To TB or Not to TB – That is the Question

So today was a definite win!  Whenever I’ve been asked for my assistance on a case by a physician who has never asked before I always call it a win. [Insert happy dance!]

This request came from a very respected Infectious Disease physician who currently has two possible cases of tuberculosis uveitis (translation for the muggles: tuberculosis infection of the eye).  The conundrum of this is that this physician hasn’t seen a case in more than 10 years and here are two possible cases at the same.  Yes, that is weird, especially for a condition that is exceedingly rare.  Here is a run down of the two cases:

  1. 66 year old female who had a PPD screening in February 2017 and another PPD screening in March 2017 both negative prior to volunteering at different facilities.  She then developed uveitis in mid-May, had a Quantiferon Gold TB test that was positive and a repeat Quantiferon test two weeks later that was also positive.  No apparent exposure to anyone with TB, no previous oversees travel, no risk factors … at all.
  2. 85 year old male who developed uveitis 3 months ago.  He had a Quantiferon test that was positive, then two more repeat tests that were both negative.  He did serve in the military oversees but that was 50 years ago.  No other apparent exposure to anyone with TB and no other risk factors.

So, the question is: Do they both have TB?  or … does one have TB but the other doesn’t? or … does neither have TB?

Most TB cases are respiratory and a chest CT can confirm the likelihood of a patient truly having TB, but these are not respiratory infections so a CT would not be of any assistance.  It should also be noted that neither of the patients started receiving treatments yet because treatment for TB is very long (like months long) and chronically has significant side effects so you don’t want to start treatment unless you really need it.  Additionally, neither of these patients really had any risk factors ………………… so what is your answer?

OK – let’s look at patient number 2 first.  He had one Quantiferon that was positive and then two more that were negative.  If you know anything about Quantiferon tests is that they are VERY sensitive to preanalytical specimen collection errors.  They are also very sensitive to the bench scientist’s technique.  So, given that two out of three were negative, and the Quantiferon test has a known issue of false positives due to both the preanalytical and technique errors, it is more likely that this man does not have TB and something else is causing his uveitis.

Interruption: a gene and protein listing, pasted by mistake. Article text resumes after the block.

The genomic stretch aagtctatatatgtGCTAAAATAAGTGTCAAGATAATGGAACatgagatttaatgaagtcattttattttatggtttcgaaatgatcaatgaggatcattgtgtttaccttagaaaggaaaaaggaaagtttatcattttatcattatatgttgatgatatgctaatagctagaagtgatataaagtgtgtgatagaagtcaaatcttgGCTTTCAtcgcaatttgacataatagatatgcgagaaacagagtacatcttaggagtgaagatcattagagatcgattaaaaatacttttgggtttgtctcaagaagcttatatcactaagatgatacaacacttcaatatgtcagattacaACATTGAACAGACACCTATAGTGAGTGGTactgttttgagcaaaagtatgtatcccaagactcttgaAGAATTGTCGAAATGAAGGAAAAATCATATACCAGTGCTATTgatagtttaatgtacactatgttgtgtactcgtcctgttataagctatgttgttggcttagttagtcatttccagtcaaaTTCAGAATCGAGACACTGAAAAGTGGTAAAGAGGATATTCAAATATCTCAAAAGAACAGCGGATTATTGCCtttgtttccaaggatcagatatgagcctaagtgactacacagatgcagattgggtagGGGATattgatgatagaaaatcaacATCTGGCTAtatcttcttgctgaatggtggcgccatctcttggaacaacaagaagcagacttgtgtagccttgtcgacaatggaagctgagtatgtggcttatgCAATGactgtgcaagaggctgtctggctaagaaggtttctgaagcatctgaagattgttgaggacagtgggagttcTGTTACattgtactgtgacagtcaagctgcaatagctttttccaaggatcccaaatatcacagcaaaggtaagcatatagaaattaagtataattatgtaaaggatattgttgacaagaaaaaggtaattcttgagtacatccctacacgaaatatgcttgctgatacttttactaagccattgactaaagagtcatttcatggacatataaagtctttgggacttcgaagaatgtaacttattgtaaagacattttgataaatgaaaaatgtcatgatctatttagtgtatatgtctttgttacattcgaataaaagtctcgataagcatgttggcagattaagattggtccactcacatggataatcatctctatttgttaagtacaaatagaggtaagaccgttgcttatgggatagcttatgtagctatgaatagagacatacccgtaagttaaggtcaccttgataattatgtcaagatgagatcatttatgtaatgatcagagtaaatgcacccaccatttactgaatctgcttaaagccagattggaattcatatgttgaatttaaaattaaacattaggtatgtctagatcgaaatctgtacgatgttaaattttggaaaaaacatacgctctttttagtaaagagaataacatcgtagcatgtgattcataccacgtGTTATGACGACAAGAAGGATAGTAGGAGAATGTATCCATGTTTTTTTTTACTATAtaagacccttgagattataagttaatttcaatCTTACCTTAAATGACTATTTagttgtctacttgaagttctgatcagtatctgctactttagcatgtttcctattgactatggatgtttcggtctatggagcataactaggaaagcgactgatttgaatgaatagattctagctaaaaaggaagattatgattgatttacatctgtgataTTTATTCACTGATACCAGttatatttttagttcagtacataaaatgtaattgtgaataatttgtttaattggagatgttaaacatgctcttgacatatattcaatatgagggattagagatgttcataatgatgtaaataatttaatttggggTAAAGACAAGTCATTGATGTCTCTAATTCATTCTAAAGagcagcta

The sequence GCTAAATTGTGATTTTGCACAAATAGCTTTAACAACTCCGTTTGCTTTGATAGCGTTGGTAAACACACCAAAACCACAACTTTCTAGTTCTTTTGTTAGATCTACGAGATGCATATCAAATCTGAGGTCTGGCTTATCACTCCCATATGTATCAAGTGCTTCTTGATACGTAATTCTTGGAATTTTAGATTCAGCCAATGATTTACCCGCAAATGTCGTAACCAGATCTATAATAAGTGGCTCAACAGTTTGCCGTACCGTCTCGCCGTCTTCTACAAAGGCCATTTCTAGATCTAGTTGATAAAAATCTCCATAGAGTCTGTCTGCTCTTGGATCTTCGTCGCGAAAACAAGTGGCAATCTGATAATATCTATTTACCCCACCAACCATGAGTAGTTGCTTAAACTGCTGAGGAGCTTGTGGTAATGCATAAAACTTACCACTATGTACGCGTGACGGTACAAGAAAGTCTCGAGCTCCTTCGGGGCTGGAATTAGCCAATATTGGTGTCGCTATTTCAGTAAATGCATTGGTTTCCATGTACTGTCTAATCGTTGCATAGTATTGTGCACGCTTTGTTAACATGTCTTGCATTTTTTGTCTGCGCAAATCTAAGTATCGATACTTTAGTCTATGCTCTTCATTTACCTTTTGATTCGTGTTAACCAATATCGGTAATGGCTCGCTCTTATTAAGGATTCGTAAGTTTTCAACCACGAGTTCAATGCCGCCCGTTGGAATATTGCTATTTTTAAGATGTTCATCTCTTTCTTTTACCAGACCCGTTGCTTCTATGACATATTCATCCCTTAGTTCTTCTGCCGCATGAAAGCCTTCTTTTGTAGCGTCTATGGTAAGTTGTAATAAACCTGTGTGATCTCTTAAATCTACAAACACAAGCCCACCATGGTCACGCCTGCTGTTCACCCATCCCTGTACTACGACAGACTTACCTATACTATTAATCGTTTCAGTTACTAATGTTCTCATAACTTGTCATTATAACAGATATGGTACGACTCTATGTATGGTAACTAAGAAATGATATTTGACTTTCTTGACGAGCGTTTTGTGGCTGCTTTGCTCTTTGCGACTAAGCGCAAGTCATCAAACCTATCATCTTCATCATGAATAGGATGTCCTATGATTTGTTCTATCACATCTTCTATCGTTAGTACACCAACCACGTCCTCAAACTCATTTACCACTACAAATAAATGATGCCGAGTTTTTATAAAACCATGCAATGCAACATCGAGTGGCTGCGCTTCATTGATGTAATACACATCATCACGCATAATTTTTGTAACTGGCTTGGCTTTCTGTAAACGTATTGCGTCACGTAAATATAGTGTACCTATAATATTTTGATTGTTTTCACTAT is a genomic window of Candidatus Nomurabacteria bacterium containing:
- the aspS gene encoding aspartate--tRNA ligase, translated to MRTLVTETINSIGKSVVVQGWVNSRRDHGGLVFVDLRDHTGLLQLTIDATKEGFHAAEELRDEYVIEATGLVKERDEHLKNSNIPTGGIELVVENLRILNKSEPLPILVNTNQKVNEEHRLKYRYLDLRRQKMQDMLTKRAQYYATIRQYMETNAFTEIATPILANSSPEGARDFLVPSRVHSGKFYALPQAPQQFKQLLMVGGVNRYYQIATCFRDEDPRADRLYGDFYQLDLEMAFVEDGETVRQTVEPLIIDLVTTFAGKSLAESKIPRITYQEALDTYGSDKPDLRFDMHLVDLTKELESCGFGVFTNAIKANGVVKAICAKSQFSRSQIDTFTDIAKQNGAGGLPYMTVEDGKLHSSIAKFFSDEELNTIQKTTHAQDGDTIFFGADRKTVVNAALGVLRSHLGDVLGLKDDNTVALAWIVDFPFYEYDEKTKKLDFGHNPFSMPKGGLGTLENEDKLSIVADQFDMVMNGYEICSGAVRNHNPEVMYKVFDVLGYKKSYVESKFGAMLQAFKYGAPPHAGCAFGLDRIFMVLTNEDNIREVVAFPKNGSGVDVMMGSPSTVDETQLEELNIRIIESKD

Now let’s look at patient number 1.  She had two Quantiferon positive tests so you might think that this is a real positive.  But she had them done not very long after having not just one, but two PPD skin tests.  There is something called a “boosting phenomenon” that causes the Quantiferon Gold TB skin test to be false-positive after recent PPD skin testing – and she had the PPD skin test done twice.  This puts into question both of the Quantiferon positive tests results and increases the likelihood that they are both false-positive.

Now you might be thinking “Gee, it sounds like your saying that neither one of them likely have TB.”  Well, with virtually no risk factors, it is highly unlikely that either one of them does.  So … what is causing the uveitis?

Upon further questioning of the patient’s history it is revealed that they both do have something in common: cats.  What is the most common cause of uveitis?  Toxoplasmosis.  What is a very common host reservoir for toxoplasmosis? Cats.  So why did this Infectious Disease physician jump to TB first?  Because both of these patients were referred to this facility after having the initial positive Quantiferon tests.  With the view of these test results it almost acted like blinders on a horse.  Now there are also other causes of uveitis, such as herpes-zoster, herpes-simplex, and CMV, but given that both patients have known exposure to cats, toxoplasmosis jumps to the top of the differential diagnosis list.

The mutual decision was made to do toxoplasma IgM serology on both patients.  We will wait for the results.  Perhaps we may have to look at the viral causes, perhaps not.  The physician said they will also consider a vitreous fluid Mycobacterium tuberculi PCR test (for the muggles: they will remove fluid from the inside of the eyeball and test to see if this bacteria is floating in it) if the toxoplasma serology is negative.  If the serology is negative, the vitreous fluid would be the only way to effectively rule out a TB infection, but really – who wants their eye fluid removed if they don’t have to?


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